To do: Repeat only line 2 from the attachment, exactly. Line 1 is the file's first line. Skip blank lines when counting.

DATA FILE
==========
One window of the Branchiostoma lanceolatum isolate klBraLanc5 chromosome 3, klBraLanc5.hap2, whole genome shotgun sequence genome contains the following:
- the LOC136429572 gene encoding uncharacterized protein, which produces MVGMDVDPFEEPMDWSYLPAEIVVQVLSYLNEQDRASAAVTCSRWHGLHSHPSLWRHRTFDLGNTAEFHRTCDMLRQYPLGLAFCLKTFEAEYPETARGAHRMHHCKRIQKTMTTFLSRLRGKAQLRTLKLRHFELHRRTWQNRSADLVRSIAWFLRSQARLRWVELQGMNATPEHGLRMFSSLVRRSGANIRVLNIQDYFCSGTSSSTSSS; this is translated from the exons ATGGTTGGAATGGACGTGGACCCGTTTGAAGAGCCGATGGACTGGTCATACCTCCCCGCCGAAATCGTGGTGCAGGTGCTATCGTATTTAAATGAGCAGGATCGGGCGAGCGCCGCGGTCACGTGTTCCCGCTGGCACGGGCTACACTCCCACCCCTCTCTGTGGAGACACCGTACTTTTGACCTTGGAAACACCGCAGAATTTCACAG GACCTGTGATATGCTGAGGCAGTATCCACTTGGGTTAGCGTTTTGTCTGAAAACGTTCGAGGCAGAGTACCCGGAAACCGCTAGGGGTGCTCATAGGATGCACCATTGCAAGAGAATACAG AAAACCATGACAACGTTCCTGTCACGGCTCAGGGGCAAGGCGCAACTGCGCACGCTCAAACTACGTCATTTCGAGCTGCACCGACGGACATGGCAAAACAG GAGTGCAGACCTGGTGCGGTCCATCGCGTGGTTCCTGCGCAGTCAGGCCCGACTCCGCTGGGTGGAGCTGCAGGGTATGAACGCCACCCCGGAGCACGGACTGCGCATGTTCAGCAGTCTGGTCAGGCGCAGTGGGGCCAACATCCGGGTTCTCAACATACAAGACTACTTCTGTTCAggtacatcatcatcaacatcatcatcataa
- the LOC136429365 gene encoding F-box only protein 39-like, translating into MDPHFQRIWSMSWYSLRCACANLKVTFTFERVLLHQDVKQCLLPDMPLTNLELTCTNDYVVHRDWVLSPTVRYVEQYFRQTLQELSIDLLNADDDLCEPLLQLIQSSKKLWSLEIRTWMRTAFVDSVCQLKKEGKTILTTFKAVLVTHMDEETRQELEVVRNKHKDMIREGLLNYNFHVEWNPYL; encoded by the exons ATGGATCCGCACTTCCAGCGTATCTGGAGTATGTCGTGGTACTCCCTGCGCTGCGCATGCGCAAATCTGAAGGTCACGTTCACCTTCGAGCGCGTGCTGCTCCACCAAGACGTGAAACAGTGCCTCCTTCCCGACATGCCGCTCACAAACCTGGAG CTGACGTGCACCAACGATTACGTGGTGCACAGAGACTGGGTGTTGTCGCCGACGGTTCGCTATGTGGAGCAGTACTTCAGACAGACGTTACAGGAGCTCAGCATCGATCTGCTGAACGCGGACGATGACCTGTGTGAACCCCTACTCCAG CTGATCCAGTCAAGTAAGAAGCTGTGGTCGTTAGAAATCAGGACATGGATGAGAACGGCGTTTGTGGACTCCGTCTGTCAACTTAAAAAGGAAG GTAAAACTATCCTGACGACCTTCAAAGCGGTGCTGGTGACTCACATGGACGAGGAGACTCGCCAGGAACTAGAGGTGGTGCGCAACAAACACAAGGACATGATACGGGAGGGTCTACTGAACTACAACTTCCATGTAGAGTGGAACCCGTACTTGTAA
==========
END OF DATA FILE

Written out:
- the LOC136429572 gene encoding uncharacterized protein, which produces MVGMDVDPFEEPMDWSYLPAEIVVQVLSYLNEQDRASAAVTCSRWHGLHSHPSLWRHRTFDLGNTAEFHRTCDMLRQYPLGLAFCLKTFEAEYPETARGAHRMHHCKRIQKTMTTFLSRLRGKAQLRTLKLRHFELHRRTWQNRSADLVRSIAWFLRSQARLRWVELQGMNATPEHGLRMFSSLVRRSGANIRVLNIQDYFCSGTSSSTSSS; this is translated from the exons ATGGTTGGAATGGACGTGGACCCGTTTGAAGAGCCGATGGACTGGTCATACCTCCCCGCCGAAATCGTGGTGCAGGTGCTATCGTATTTAAATGAGCAGGATCGGGCGAGCGCCGCGGTCACGTGTTCCCGCTGGCACGGGCTACACTCCCACCCCTCTCTGTGGAGACACCGTACTTTTGACCTTGGAAACACCGCAGAATTTCACAG GACCTGTGATATGCTGAGGCAGTATCCACTTGGGTTAGCGTTTTGTCTGAAAACGTTCGAGGCAGAGTACCCGGAAACCGCTAGGGGTGCTCATAGGATGCACCATTGCAAGAGAATACAG AAAACCATGACAACGTTCCTGTCACGGCTCAGGGGCAAGGCGCAACTGCGCACGCTCAAACTACGTCATTTCGAGCTGCACCGACGGACATGGCAAAACAG GAGTGCAGACCTGGTGCGGTCCATCGCGTGGTTCCTGCGCAGTCAGGCCCGACTCCGCTGGGTGGAGCTGCAGGGTATGAACGCCACCCCGGAGCACGGACTGCGCATGTTCAGCAGTCTGGTCAGGCGCAGTGGGGCCAACATCCGGGTTCTCAACATACAAGACTACTTCTGTTCAggtacatcatcatcaacatcatcatcataa